What would you do? Draw out every cent, of course!
Each of us has such a bank. It’s name is TIME.
Every morning, it credits you with 86,400 seconds.
Every night it writes off as lost, whatever of this you have failed to invest to a good purpose.
It carries over no balance. It allows no over draft. Each day it opens a new account for you. Each night it burns the remains of the day.
If you fail to use the day’s deposits, the loss is yours. There is no drawing against “tomorrow.”
You must live in the present on today’s deposits. Invest it so as to get from it the utmost in health, happiness and success!
The clock is running!! Make the most of today.

US medal-winning athletes at the Olympics will have to pay tax on their prize money

To understand the value of one year, ask a student who failed a grade.
To understand the value of one month, ask a mother who has given birth to a premature baby.
To understand the value of one week, ask the editor of a weekly newspaper.
To understand the value of one hour, ask the lovers who are waiting to meet.
To understand the value of one minute, ask a person who just missed a train.
To understand the value of one second, ask someone who just avoided an accident.
To understand the value of one millisecond, ask the person who won a silver medal at the Olympics.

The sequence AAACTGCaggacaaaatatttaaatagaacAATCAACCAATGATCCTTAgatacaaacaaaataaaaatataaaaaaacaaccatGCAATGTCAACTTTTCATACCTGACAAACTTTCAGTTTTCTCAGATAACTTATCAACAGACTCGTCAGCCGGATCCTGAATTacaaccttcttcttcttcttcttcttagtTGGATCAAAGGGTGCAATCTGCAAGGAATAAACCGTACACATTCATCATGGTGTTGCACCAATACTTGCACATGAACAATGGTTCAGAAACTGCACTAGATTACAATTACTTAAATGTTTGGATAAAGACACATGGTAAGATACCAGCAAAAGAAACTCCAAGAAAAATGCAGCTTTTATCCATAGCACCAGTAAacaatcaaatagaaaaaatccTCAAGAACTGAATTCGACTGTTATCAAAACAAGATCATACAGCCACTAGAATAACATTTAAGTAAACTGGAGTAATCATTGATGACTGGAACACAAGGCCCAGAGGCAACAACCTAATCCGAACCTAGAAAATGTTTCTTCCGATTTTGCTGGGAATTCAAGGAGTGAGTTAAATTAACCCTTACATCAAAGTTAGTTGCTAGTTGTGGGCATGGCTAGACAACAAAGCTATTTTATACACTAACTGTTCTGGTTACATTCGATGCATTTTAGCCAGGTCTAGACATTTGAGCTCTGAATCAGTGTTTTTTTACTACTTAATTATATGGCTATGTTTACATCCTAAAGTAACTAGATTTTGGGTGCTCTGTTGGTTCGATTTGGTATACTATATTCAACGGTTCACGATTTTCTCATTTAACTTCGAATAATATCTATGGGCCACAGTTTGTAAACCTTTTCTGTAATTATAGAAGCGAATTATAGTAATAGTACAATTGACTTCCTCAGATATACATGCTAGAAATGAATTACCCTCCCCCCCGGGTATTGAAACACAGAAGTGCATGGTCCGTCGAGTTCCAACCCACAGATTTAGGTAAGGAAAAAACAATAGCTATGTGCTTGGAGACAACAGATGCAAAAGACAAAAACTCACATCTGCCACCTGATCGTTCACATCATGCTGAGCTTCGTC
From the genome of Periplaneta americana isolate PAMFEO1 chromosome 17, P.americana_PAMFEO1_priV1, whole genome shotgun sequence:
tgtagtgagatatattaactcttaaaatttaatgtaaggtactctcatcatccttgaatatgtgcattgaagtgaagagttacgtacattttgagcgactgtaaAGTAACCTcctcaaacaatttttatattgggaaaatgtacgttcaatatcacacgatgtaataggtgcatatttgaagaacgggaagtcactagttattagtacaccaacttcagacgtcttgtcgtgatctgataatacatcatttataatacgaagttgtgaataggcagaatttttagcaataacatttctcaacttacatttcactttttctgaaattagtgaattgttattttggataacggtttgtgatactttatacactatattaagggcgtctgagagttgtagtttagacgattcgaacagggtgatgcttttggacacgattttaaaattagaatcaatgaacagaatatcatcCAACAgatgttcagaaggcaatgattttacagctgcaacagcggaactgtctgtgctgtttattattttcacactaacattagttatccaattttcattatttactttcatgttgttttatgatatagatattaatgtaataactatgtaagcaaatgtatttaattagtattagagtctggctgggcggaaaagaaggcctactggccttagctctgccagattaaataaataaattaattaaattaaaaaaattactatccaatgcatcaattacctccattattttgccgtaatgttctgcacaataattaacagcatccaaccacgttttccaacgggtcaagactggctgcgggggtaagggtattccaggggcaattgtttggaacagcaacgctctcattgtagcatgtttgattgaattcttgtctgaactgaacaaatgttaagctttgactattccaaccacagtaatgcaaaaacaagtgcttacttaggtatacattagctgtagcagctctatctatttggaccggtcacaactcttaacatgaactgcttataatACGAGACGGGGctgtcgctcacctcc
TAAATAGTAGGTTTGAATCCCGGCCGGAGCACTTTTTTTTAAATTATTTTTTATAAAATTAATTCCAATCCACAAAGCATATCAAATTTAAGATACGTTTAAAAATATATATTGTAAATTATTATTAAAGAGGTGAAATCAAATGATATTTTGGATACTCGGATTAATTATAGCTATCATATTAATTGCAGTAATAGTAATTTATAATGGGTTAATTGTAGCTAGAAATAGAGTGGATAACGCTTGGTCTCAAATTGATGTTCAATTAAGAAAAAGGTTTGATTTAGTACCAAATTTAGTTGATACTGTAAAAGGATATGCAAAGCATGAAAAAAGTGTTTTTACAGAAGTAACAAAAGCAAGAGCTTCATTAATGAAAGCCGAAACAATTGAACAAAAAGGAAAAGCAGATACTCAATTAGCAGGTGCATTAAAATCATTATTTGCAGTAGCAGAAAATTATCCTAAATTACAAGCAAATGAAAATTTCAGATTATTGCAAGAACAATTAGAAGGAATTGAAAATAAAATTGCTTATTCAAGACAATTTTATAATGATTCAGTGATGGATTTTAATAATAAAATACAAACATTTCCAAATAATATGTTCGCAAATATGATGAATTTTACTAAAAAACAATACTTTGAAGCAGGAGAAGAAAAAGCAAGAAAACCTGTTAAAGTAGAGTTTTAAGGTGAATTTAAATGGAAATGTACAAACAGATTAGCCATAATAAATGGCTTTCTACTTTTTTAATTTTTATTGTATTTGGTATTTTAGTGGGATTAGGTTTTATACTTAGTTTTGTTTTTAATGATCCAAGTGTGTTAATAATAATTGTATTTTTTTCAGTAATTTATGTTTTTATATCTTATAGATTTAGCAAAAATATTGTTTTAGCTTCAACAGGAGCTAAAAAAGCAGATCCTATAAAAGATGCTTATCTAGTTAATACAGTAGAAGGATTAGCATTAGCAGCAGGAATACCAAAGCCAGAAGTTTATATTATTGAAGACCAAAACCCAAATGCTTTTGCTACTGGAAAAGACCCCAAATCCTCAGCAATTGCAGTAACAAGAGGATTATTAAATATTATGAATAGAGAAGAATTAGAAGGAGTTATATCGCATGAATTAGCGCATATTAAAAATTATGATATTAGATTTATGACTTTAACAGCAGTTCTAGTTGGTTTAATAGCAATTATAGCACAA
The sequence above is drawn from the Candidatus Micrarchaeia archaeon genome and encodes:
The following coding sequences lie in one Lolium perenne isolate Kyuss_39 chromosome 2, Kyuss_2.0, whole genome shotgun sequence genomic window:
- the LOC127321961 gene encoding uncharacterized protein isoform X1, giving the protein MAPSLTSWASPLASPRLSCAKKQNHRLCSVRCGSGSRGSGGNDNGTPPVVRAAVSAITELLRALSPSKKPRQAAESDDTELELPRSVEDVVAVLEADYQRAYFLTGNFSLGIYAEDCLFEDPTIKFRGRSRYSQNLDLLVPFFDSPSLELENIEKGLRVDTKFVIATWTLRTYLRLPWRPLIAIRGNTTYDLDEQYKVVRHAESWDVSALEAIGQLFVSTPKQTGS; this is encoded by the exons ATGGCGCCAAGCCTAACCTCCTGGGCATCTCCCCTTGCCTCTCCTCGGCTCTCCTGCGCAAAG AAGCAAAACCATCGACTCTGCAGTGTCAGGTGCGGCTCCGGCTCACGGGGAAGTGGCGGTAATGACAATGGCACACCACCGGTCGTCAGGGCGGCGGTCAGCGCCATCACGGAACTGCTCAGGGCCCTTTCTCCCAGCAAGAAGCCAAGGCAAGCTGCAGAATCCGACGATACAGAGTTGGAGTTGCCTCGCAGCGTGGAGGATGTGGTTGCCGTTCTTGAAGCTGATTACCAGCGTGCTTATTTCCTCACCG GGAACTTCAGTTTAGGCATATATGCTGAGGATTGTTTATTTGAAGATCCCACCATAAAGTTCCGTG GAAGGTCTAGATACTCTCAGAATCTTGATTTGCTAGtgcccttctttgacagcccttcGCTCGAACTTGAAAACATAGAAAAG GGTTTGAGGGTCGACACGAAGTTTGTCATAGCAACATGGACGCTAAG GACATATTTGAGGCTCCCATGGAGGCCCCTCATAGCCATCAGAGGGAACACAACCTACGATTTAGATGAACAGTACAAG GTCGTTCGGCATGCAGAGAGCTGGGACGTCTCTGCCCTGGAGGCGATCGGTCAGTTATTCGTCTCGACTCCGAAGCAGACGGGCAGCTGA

Treasure every moment that you have! And treasure it more because you shared it with someone special, special enough to spend your time with. And remember time waits for no one.
Yesterday is history. Tomorrow is a mystery. Today is a gift. That’s why its called the present.


It is well known that everybody hates Mondays, but a new research suggests Tuesdays, Wednesdays and Thursdays are equally loathed.

US researchers who looked at a poll of 340,000 people found moods were no worse on Mondays than other working days, bar Friday.

People were happier as they approached the weekend, lending support for the concept of “that Friday feeling”.

The report authors told the Journal of Positive Psychology that the concept of miserable Mondays should be ditched.

US researchers who looked at a poll of 340,000 people found moods were no worse on Mondays than other working days, bar Friday

US researchers who looked at a poll of 340,000 people found moods were no worse on Mondays than other working days, bar Friday

Prof. Arthur Stone of Stony Brook University said: “Despite our global beliefs about lousy Mondays, we conclude that this belief should be abandoned.

“Cultural myths may vastly over-emphasize actual day of the week mood patterns.”

Similarly, claims that the Monday of the last full week of January – dubbed “blue Monday” – is the most depressing of the whole year have been debunked by others.

Prof. Arthur Stone’s team analyzed data collected by Gallup from telephone interviews.

People reported more enjoyment and happiness and less stress or worry on Fridays, Saturdays and Sundays compared with the rest of the week.

Prof. Arthur Stone says it is the contrast in mood from Sunday to Monday that has led to Mondays being unfairly singled out.